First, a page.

Last week we reported that Stickle Tarn had been put up for sale by its owners the Lake District Naional Park Authority (LDNPA). Six other sites owned by the Authority have now joined it on the market.
The LDNPA currenty own or manage some 9000 hectares in the park, roughly 4% of its area. Against a background of budget pressures they now want to offload a few of these properties.
In addition to Stickle Tarn the properties advertised for sale by tender are: Baneriggs Wood between Grasmere and Rydal Water; Lady Wood overlooking Grasmere; a small stretch of river frontage near Keswick; Blue Hill and Red Bank Wood in Ambleside; Blea Brows on the shore of Coniston Water; and Yewbarrow Wood in Longsleddale.
'The properties advertised for sale in the Westmorland Gazette are part of the Lake District National Park’s ongoing sales and acquisitions review to make sure our properties are managed effectively within the current financial climate' explained Mark Hoggar, Head of Resources at the National Park.
'In line with this, and following consultation, we have agreed that the properties advertised are no longer required for our property needs and are suitable for sale by formal tender. We have put measures in place to ensure the responsible disposal of these properties, all of which are subject to the planning framework of the Lake District National Park.'
'We have safeguarded and strengthened public access where it already exists and included other special conditions to protect the special qualities.'
'The proceeds of any property sales will be reinvested into improving or maintaining other National Park properties we own. This work is in support of the agreed vision and plan set out with our partners to jointly manage the National Park.'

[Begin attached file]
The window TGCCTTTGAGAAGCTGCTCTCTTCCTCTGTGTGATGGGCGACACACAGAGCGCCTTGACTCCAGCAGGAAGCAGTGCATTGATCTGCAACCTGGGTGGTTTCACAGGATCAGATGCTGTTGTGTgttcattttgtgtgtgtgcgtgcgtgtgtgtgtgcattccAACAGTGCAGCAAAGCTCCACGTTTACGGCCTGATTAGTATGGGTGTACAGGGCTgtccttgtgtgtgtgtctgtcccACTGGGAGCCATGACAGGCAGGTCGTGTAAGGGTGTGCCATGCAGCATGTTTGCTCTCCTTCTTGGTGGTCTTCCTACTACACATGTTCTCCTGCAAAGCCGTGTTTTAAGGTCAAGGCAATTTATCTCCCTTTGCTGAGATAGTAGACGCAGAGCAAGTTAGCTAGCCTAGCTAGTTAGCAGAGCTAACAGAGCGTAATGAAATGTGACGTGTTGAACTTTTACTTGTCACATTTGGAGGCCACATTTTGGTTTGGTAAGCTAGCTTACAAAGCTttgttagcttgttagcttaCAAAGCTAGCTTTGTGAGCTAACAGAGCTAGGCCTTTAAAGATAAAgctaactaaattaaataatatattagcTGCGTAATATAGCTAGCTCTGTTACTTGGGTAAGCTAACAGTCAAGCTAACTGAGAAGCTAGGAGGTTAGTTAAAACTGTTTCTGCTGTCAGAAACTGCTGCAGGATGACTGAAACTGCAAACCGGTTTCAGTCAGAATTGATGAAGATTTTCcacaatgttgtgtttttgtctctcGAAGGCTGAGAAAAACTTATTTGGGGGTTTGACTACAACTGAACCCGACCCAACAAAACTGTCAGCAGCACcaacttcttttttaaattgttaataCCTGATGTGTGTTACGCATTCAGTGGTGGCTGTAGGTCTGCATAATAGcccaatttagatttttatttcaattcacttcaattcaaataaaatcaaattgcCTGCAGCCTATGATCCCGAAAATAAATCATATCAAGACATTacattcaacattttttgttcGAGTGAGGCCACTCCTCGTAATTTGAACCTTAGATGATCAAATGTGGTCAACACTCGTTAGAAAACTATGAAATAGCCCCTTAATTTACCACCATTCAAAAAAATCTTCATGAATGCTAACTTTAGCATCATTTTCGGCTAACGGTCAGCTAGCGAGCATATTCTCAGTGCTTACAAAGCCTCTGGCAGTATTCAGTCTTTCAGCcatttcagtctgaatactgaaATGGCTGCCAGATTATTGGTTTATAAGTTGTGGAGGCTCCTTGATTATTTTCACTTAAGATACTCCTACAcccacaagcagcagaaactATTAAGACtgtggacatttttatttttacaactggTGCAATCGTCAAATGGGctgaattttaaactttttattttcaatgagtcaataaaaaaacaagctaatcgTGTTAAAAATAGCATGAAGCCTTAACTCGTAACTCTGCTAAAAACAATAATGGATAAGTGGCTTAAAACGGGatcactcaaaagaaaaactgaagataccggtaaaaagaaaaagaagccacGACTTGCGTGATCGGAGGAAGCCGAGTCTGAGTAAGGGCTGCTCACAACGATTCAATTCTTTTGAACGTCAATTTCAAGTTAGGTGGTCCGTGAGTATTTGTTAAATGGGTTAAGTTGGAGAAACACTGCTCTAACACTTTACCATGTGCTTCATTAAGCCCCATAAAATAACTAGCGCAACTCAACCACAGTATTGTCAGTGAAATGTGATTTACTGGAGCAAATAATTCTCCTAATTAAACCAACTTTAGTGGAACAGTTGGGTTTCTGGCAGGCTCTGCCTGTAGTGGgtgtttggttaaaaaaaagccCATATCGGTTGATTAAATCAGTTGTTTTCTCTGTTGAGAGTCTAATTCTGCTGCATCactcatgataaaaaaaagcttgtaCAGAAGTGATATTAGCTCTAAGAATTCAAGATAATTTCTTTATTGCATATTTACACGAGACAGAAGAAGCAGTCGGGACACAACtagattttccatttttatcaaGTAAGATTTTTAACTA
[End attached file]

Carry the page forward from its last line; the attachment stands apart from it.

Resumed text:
However not everyone sounds completely convinced. Jan Darrall, policy officer at Friends of the Lake District, said:
‘Friends of the Lake District understand the financial pressures that have created the present situation for Lake District National Park Authority, and recognise that this may be a recurrent issue. However, we regret that LDNPA feels the need to change its property portfolio so significantly, particularly disposing of popular and iconic properties such as Stickle Tarn.'
‘Friends of the Lake District would be concerned if the change to the LDNPA’s property portfolio resulted in land being held for commercial or operational reasons only, and not for the reasons National Parks were originally set up, ie. to conserve and enhance their natural beauty, wildlife and cultural heritage, and to promote opportunities for their understanding and enjoyment by the public.'
‘We greatly value the role of the Lake District National Park Authority as a property holder, able to manage land in accordance with National Park purposes and set good practice on behalf of the Nation, and we hope this role will continue.'
‘Friends of the Lake District is eager to ensure that future owners of the sale properties understand, and are in sympathy with, the use of the land for National Park purposes, and are committed to stewarding the land in a way that protects the Lake District landscape for generations to come. Therefore, we have requested conditions are attached to the sale of properties that reflect this commitment to long-term stewardship for the future.’